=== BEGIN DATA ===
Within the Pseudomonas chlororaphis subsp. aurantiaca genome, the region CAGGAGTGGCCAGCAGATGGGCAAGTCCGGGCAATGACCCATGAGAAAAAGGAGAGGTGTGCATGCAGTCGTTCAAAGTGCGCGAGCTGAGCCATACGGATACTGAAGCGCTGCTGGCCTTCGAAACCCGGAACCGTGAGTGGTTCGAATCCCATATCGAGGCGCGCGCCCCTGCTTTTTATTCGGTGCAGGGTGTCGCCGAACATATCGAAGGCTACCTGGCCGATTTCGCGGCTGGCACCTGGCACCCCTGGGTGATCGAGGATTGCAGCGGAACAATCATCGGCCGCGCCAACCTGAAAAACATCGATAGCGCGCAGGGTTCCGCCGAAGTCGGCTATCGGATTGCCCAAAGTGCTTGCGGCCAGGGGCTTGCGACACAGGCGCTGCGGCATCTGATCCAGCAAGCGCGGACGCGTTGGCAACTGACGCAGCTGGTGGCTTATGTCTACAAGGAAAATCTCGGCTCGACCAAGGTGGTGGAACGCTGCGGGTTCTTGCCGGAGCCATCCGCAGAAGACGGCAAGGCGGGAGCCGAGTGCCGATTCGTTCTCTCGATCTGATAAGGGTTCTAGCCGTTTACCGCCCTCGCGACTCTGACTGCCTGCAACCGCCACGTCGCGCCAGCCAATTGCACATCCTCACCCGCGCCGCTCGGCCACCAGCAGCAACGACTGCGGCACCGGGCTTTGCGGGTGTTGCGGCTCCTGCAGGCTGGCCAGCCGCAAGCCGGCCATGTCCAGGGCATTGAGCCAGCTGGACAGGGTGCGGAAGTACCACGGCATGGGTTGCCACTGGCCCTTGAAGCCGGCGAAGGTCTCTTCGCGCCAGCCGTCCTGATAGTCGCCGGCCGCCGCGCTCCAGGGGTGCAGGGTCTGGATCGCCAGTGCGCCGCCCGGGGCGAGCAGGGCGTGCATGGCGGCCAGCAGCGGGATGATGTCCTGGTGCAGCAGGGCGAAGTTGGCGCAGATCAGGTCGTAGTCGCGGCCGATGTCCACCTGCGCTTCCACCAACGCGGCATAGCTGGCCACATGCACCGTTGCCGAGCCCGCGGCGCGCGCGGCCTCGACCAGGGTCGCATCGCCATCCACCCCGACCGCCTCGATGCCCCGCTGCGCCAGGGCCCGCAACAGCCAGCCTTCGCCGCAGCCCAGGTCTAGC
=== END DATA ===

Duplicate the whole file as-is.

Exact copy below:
Within the Pseudomonas chlororaphis subsp. aurantiaca genome, the region CAGGAGTGGCCAGCAGATGGGCAAGTCCGGGCAATGACCCATGAGAAAAAGGAGAGGTGTGCATGCAGTCGTTCAAAGTGCGCGAGCTGAGCCATACGGATACTGAAGCGCTGCTGGCCTTCGAAACCCGGAACCGTGAGTGGTTCGAATCCCATATCGAGGCGCGCGCCCCTGCTTTTTATTCGGTGCAGGGTGTCGCCGAACATATCGAAGGCTACCTGGCCGATTTCGCGGCTGGCACCTGGCACCCCTGGGTGATCGAGGATTGCAGCGGAACAATCATCGGCCGCGCCAACCTGAAAAACATCGATAGCGCGCAGGGTTCCGCCGAAGTCGGCTATCGGATTGCCCAAAGTGCTTGCGGCCAGGGGCTTGCGACACAGGCGCTGCGGCATCTGATCCAGCAAGCGCGGACGCGTTGGCAACTGACGCAGCTGGTGGCTTATGTCTACAAGGAAAATCTCGGCTCGACCAAGGTGGTGGAACGCTGCGGGTTCTTGCCGGAGCCATCCGCAGAAGACGGCAAGGCGGGAGCCGAGTGCCGATTCGTTCTCTCGATCTGATAAGGGTTCTAGCCGTTTACCGCCCTCGCGACTCTGACTGCCTGCAACCGCCACGTCGCGCCAGCCAATTGCACATCCTCACCCGCGCCGCTCGGCCACCAGCAGCAACGACTGCGGCACCGGGCTTTGCGGGTGTTGCGGCTCCTGCAGGCTGGCCAGCCGCAAGCCGGCCATGTCCAGGGCATTGAGCCAGCTGGACAGGGTGCGGAAGTACCACGGCATGGGTTGCCACTGGCCCTTGAAGCCGGCGAAGGTCTCTTCGCGCCAGCCGTCCTGATAGTCGCCGGCCGCCGCGCTCCAGGGGTGCAGGGTCTGGATCGCCAGTGCGCCGCCCGGGGCGAGCAGGGCGTGCATGGCGGCCAGCAGCGGGATGATGTCCTGGTGCAGCAGGGCGAAGTTGGCGCAGATCAGGTCGTAGTCGCGGCCGATGTCCACCTGCGCTTCCACCAACGCGGCATAGCTGGCCACATGCACCGTTGCCGAGCCCGCGGCGCGCGCGGCCTCGACCAGGGTCGCATCGCCATCCACCCCGACCGCCTCGATGCCCCGCTGCGCCAGGGCCCGCAACAGCCAGCCTTCGCCGCAGCCCAGGTCTAGC